Amazon can't let publishers walk
The New York Times recently reported that Amazon, while smarting from the concessions it made to Macmillan over the pricing of its e-books on the Kindle, is still trying to maintain a measure of control over this young industry's business model. While Amazon has agreed to let Macmillan and a handful of other publishing giants adopt an "agency model" for their content sales, in which the publisher sets e-book prices and Amazon takes a 30% cut, Amazon is still pressuring other publishers to stick with a "wholesale model," in which Amazon buys "copies" of e-books at a set price, and then decides at what price to sell them to consumers.
I'm sure there will be a lot of heated rhetoric from both sides in the coming months, but when the dust settles, I think you can count on most publishers getting to use the agency model that they seem to prefer, and which Apple has given its blessing to. With the iPad about to hit the scene, and e-readers from Sony
In some ways, this squabble brings to mind the sweetheart deals that content providers were able to strike with Sirius
A new business model for the Kindle
But while the content deals that Sirius and XM struck were financially crippling for those companies, Amazon's acceptance of an agency model might have the opposite effect. Under the wholesale model, the company actually loses money on the sale of many best-sellers, which it often sells to Kindle users below cost in order to stimulate e-book demand. While under the agency model, Amazon is guaranteed to make a healthy gross profit on every e-book sale. And with a recent Cowen & Co. report estimating that Kindle content sales will grow from $160 million in 2009 to nearly $3 billion in 2015, those profits could quickly add up.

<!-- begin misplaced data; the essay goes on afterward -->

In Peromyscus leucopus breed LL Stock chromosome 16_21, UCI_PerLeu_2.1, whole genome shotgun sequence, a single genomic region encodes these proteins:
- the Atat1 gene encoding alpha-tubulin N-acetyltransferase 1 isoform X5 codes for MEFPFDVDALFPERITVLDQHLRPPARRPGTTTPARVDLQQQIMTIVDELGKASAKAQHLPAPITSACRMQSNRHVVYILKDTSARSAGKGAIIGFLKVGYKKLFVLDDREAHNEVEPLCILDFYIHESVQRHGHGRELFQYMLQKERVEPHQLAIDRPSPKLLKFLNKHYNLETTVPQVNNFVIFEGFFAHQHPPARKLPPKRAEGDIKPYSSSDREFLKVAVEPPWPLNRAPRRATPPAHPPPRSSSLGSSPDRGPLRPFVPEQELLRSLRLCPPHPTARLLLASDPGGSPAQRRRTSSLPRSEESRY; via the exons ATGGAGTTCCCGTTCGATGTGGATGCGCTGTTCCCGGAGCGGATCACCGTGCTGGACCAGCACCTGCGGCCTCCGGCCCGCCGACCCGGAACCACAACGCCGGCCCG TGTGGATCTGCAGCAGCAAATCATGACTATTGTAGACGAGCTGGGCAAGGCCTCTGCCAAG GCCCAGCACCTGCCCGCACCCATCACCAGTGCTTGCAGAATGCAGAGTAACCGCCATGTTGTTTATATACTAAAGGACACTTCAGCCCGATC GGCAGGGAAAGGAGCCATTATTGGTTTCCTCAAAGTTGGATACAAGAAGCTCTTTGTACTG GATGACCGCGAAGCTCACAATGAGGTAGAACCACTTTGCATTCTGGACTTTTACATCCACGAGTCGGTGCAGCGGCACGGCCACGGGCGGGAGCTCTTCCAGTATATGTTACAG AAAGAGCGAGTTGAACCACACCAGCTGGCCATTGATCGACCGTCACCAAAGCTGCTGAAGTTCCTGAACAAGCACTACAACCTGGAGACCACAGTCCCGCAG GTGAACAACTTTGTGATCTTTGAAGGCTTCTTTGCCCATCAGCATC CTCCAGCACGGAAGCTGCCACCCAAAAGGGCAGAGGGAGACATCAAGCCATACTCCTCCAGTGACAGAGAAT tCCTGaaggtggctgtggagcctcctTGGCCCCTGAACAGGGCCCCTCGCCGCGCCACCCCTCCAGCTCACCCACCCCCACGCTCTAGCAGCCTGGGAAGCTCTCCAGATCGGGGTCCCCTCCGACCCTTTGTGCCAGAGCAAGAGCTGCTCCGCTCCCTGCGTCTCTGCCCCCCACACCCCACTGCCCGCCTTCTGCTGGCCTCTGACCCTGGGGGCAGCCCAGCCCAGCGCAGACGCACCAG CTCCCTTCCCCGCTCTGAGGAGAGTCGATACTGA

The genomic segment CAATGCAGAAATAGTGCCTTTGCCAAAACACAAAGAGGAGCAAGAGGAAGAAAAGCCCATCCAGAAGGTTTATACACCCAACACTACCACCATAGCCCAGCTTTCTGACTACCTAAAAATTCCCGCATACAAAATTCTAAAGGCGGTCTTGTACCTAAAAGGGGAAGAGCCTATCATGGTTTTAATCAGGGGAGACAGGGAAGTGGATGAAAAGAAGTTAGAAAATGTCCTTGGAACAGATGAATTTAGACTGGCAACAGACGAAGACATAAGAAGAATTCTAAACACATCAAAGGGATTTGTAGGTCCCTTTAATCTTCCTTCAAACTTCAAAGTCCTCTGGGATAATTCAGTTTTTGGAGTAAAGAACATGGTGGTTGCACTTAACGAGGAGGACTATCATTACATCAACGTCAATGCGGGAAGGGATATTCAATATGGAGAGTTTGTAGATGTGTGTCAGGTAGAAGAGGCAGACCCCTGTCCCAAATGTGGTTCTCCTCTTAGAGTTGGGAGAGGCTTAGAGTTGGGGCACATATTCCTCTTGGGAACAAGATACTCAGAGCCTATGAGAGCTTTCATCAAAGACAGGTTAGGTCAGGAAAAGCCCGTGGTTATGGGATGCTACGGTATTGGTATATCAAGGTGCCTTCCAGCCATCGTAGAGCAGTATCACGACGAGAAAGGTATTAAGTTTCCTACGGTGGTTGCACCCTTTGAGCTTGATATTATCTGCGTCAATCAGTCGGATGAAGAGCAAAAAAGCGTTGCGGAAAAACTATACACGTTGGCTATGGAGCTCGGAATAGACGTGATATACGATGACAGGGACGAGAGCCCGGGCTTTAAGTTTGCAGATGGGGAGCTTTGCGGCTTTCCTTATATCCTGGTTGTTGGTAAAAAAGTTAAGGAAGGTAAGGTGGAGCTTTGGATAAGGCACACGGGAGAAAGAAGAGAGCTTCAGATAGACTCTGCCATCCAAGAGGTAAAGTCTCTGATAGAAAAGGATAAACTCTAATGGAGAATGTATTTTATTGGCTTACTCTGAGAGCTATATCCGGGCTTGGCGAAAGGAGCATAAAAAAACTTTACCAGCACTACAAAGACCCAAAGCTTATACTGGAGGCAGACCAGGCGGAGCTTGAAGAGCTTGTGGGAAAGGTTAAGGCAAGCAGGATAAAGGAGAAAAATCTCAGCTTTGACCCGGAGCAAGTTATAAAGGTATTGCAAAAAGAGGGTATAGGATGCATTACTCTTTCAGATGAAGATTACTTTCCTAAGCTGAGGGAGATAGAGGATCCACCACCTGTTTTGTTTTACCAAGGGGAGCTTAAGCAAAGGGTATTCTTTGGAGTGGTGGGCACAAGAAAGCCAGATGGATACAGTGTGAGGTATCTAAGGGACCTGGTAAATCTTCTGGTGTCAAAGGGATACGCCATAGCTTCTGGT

Amazon's squabbles with book publishers highlight the flawed nature of the Kindle's current business model. Whereas game console manufacturers and wireless carriers often take losses on hardware sales to consumers, and make it up by profitably selling content and services, Amazon is trying to do the exact opposite. Last April, iSuppli estimated that the current-generation Kindle, which Amazon now sells for $259, costs only $185 to manufacture -- and the tech sector being what it is, it wouldn't surprise me if manufacturing costs have dropped by more than 20% since then.
Amazon's strategy has the effect of not only alienating publishers who think that getting consumers accustomed to artificially low book prices will hurt their business long term, but also inflating Kindle prices to a point where many readers deem them to be too expensive. A Forrester Research survey from September, in which over half of all frequent book readers with household incomes above $75,000 said that they would only buy an e-reader at a price of $98 or less, bears this out; $98 is a far cry from the Kindle's selling price, never mind the $489 charged for the larger Kindle DX, whose 9.7" display matches the iPad's in size.
The Kindle clearly isn't going to compete against the iPad based on functionality. Its main selling points will have to be a superior reading experience thanks to its E Ink display, and a lower price tag. The sooner Amazon changes its business model to take advantage of the latter strength, the more successful it will be in weathering Apple's challenge.
Think Amazon should hold its ground against book publishers? Or that the Kindle has no chance against the iPad? Feel free to comment below.